Over-water developmental tests of the Customs and Border Protection’s (CBP) first Guardian UAV at Point Mugu Naval Air Station, Calif., were completed on Feb. 11 after “a flawless 8-hr. flight”. In light of this success, all back-up flights previously scheduled have been canceled and General Atomics Aeronautical Systems (GA-ASI) crews are currently preparing the aircraft for transit to Florida, with an expected arrival date of Feb. 22 and first-flight date of Feb. 25.
The prototype maritime variant, distinguished by a belly-mounted APS-134 SeaVue surveillance radar, is aimed at drug traffic-monitoring. The radar provides inverse synthetic aperture and synthetic aperture imaging as well as weather and target detection and search-and-rescue transponder modes. The UAV will be used initially by CBP in partnership with the U.S. Coast Guard to test its reconnaissance, surveillance and targeting acquisition capabilities in coastal waters. CBP says the Guardian will eventually support joint counter-narcotics operations against drug-running “fast boats” and difficult-to-detect semi-submersible craft.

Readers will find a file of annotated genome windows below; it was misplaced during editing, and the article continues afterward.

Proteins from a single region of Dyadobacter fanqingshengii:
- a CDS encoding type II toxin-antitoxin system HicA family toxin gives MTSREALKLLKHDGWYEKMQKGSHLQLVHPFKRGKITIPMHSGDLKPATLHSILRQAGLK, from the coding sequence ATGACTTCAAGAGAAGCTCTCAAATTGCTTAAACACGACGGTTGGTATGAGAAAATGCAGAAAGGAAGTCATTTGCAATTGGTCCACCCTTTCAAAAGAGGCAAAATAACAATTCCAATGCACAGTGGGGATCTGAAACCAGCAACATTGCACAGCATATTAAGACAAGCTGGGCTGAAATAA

With a second vehicle due for delivery for trials next month, GA-ASI is optimistic additional Guardian systems can follow the initial deployment. CBP has a strategic plan for up to 18 Predator-type vehicles, of which at least six will be for maritime missions.